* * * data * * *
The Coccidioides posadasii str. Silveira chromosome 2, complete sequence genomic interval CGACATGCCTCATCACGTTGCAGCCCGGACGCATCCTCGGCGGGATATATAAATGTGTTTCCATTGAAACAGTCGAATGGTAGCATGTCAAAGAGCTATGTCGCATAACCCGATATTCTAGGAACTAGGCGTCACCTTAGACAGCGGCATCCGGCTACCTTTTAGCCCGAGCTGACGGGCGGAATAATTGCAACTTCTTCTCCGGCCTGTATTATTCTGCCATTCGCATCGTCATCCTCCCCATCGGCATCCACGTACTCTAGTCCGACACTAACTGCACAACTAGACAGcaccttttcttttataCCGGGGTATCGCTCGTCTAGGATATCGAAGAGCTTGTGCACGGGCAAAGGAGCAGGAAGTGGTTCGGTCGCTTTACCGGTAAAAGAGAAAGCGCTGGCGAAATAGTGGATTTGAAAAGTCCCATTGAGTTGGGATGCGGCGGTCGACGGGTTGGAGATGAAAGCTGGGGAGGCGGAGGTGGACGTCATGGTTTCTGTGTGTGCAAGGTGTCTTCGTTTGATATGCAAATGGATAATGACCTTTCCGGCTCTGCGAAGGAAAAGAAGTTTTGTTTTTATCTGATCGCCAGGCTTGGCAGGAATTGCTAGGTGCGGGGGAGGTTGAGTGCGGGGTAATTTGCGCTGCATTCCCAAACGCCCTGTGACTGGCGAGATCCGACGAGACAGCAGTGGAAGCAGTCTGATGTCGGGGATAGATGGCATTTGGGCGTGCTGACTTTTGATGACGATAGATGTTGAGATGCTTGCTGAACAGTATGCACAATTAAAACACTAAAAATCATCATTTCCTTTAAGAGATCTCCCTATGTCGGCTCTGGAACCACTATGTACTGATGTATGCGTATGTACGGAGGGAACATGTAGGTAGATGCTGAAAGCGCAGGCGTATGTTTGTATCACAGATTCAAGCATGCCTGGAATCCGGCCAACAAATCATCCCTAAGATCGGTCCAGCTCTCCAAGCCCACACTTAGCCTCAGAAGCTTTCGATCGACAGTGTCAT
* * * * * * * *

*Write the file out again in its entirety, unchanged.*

The Coccidioides posadasii str. Silveira chromosome 2, complete sequence genomic interval CGACATGCCTCATCACGTTGCAGCCCGGACGCATCCTCGGCGGGATATATAAATGTGTTTCCATTGAAACAGTCGAATGGTAGCATGTCAAAGAGCTATGTCGCATAACCCGATATTCTAGGAACTAGGCGTCACCTTAGACAGCGGCATCCGGCTACCTTTTAGCCCGAGCTGACGGGCGGAATAATTGCAACTTCTTCTCCGGCCTGTATTATTCTGCCATTCGCATCGTCATCCTCCCCATCGGCATCCACGTACTCTAGTCCGACACTAACTGCACAACTAGACAGcaccttttcttttataCCGGGGTATCGCTCGTCTAGGATATCGAAGAGCTTGTGCACGGGCAAAGGAGCAGGAAGTGGTTCGGTCGCTTTACCGGTAAAAGAGAAAGCGCTGGCGAAATAGTGGATTTGAAAAGTCCCATTGAGTTGGGATGCGGCGGTCGACGGGTTGGAGATGAAAGCTGGGGAGGCGGAGGTGGACGTCATGGTTTCTGTGTGTGCAAGGTGTCTTCGTTTGATATGCAAATGGATAATGACCTTTCCGGCTCTGCGAAGGAAAAGAAGTTTTGTTTTTATCTGATCGCCAGGCTTGGCAGGAATTGCTAGGTGCGGGGGAGGTTGAGTGCGGGGTAATTTGCGCTGCATTCCCAAACGCCCTGTGACTGGCGAGATCCGACGAGACAGCAGTGGAAGCAGTCTGATGTCGGGGATAGATGGCATTTGGGCGTGCTGACTTTTGATGACGATAGATGTTGAGATGCTTGCTGAACAGTATGCACAATTAAAACACTAAAAATCATCATTTCCTTTAAGAGATCTCCCTATGTCGGCTCTGGAACCACTATGTACTGATGTATGCGTATGTACGGAGGGAACATGTAGGTAGATGCTGAAAGCGCAGGCGTATGTTTGTATCACAGATTCAAGCATGCCTGGAATCCGGCCAACAAATCATCCCTAAGATCGGTCCAGCTCTCCAAGCCCACACTTAGCCTCAGAAGCTTTCGATCGACAGTGTCAT